What Is FreeBSD?
What server operating system do all the really major Internet services use? It's UNIX. But what kind of UNIX? It all depends on how much money you're willing to spend; and depending on which flavor of UNIX you choose, when all is said and done, your bill might run well into the six-digit range.
So perhaps you've heard of this Open Source thing--free server software and operating systems where everybody has complete access to all the source code. Perhaps you've heard of Linux. While it sounds great not to have to pay anything for your software, you might be put off by the politics of a platform that defines itself by rebellion against Microsoft and the status quo. Which distribution is right for you? What about the attitude of the users that you've heard about? Isn't it more trouble than it's worth?
Fortunately, there's another Open Source alternative: FreeBSD. It's every bit as advanced as Linux, but it's without the political baggage or the multitude of distributions to deal with. FreeBSD is a true UNIX, descended from the same source code as the Berkeley Software Design platform that is the gold standard for UNIX applications and TCP/IP implementations all over the world. (Linux is a UNIX "workalike," not a true UNIX.) High-profile companies like Yahoo! and Sony use FreeBSD to run their Web servers, and many more are adapting FreeBSD for use in real-time operating system (RTOS) platforms and as graphics workstations for filmmaking.
Windows servers corral you into having to install software through direct physical access to the computer, and to apply an endless series of security patches as the world's hackers continue to uncover new exploits to level at any Windows servers they can find. Meanwhile, Linux--the main alternative contender--pulls you into a community where the "activist" mentality can do more harm than good--namely, a business environment. Who wants to get involved in a platform holy war when there's work to be done?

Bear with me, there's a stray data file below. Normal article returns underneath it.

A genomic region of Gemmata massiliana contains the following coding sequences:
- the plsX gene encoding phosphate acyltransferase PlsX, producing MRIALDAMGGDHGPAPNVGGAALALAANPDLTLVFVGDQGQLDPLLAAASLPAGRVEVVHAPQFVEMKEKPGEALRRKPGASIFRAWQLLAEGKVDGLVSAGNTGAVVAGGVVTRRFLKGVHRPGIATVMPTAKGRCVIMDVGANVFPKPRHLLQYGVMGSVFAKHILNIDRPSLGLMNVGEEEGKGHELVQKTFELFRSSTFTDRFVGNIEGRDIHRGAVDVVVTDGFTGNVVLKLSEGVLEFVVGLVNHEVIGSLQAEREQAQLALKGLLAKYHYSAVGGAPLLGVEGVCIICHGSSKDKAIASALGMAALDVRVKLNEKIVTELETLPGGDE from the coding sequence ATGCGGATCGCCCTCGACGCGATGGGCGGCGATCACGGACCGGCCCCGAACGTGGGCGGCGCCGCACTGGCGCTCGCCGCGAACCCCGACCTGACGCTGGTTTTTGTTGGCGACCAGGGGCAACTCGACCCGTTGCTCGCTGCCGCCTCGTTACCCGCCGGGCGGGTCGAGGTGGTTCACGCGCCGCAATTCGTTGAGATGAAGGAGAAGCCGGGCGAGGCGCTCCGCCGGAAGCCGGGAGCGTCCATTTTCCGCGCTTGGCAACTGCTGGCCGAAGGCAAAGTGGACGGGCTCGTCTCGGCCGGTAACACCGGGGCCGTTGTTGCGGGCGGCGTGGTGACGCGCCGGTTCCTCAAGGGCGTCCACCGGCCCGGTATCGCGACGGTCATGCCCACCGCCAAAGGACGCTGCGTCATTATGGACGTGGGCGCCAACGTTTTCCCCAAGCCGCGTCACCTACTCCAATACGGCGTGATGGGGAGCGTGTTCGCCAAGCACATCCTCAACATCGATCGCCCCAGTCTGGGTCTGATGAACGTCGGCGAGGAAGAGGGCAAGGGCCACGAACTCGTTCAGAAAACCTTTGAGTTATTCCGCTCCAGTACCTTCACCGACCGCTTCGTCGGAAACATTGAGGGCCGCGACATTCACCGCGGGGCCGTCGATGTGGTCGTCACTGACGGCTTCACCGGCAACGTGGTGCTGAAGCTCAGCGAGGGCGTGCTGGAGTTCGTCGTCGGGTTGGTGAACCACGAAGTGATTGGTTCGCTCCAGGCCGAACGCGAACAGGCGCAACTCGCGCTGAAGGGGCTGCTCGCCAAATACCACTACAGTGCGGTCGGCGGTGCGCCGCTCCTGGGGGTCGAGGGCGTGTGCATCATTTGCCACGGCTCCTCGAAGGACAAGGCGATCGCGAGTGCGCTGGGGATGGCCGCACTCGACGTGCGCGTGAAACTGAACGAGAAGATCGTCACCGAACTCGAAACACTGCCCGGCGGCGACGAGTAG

Running FreeBSD means having the peace of mind that comes from running a rock-solid UNIX platform without having to spend the piles of money that it takes to develop a commercial UNIX installation. It means freedom from software license constraints and from much of the politics surrounding Open Source advocacy. It means doing all of your system administration remotely, and having complete access to the system's sources from the kernel on down to the lowliest user utilities. It means security from popular security exploits that only affect Linux or Windows. It means easy tracking of installed software versions through the Ports Collection. It means all the benefits of UNIX without the usual drawbacks.
Whether you want to run a hobbyist server or a high-load data-center node, FreeBSD is up to the task. Let it off the leash and see what it can do for you.